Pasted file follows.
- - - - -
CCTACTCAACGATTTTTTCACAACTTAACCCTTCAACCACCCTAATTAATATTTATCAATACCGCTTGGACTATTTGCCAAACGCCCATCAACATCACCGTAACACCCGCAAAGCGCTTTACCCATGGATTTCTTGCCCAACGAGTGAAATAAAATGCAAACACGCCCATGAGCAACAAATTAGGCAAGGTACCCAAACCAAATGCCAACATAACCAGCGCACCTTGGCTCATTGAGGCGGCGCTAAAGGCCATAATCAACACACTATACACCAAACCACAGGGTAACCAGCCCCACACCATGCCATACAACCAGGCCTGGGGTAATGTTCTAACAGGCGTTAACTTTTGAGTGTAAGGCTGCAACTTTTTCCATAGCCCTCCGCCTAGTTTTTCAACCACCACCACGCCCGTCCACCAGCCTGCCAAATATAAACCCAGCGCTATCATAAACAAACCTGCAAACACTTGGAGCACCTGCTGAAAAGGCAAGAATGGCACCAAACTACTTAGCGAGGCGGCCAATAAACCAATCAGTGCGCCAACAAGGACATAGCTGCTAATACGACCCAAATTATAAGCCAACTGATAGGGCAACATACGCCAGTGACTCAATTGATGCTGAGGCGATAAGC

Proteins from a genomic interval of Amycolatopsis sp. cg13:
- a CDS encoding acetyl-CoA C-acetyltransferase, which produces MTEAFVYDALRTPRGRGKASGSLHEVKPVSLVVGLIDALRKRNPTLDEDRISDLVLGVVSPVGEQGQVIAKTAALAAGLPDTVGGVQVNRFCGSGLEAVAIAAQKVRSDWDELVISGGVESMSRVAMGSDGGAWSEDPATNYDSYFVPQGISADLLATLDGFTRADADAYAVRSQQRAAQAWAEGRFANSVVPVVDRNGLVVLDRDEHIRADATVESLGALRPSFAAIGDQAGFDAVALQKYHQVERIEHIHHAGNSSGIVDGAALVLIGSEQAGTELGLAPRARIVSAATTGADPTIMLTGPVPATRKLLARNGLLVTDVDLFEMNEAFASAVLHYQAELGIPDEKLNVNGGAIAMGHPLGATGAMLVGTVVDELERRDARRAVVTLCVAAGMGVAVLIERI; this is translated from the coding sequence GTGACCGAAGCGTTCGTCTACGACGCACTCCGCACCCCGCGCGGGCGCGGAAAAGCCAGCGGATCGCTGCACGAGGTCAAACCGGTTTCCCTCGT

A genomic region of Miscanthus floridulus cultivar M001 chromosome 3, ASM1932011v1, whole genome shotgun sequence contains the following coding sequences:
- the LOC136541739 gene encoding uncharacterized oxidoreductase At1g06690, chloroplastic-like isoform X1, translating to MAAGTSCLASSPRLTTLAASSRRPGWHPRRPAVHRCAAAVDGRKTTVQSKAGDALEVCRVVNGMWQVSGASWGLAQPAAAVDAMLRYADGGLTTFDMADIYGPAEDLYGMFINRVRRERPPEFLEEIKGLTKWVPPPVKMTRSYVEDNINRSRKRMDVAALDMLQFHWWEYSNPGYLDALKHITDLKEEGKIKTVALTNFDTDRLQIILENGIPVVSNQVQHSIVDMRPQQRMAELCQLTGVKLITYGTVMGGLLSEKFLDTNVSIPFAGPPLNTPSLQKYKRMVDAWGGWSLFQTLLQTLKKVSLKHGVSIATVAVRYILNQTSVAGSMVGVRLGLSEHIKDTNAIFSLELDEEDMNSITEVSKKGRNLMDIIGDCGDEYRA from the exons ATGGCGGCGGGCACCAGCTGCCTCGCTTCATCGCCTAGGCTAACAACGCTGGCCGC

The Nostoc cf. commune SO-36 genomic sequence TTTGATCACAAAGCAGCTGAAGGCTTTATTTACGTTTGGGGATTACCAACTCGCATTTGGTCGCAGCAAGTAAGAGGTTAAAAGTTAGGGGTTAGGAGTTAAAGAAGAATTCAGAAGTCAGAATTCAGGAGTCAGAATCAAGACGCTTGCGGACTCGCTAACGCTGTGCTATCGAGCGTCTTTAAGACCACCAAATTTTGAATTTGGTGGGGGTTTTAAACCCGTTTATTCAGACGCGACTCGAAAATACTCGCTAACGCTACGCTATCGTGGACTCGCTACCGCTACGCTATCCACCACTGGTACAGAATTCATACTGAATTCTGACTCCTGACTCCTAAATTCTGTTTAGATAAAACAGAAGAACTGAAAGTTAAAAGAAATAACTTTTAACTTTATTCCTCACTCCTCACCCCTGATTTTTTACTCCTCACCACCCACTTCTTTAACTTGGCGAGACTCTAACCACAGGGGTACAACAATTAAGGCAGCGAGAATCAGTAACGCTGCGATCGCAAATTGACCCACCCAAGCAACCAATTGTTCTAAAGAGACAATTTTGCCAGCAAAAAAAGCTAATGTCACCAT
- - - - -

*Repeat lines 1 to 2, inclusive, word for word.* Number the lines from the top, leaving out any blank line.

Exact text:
CCTACTCAACGATTTTTTCACAACTTAACCCTTCAACCACCCTAATTAATATTTATCAATACCGCTTGGACTATTTGCCAAACGCCCATCAACATCACCGTAACACCCGCAAAGCGCTTTACCCATGGATTTCTTGCCCAACGAGTGAAATAAAATGCAAACACGCCCATGAGCAACAAATTAGGCAAGGTACCCAAACCAAATGCCAACATAACCAGCGCACCTTGGCTCATTGAGGCGGCGCTAAAGGCCATAATCAACACACTATACACCAAACCACAGGGTAACCAGCCCCACACCATGCCATACAACCAGGCCTGGGGTAATGTTCTAACAGGCGTTAACTTTTGAGTGTAAGGCTGCAACTTTTTCCATAGCCCTCCGCCTAGTTTTTCAACCACCACCACGCCCGTCCACCAGCCTGCCAAATATAAACCCAGCGCTATCATAAACAAACCTGCAAACACTTGGAGCACCTGCTGAAAAGGCAAGAATGGCACCAAACTACTTAGCGAGGCGGCCAATAAACCAATCAGTGCGCCAACAAGGACATAGCTGCTAATACGACCCAAATTATAAGCCAACTGATAGGGCAACATACGCCAGTGACTCAATTGATGCTGAGGCGATAAGC

Proteins from a genomic interval of Amycolatopsis sp. cg13: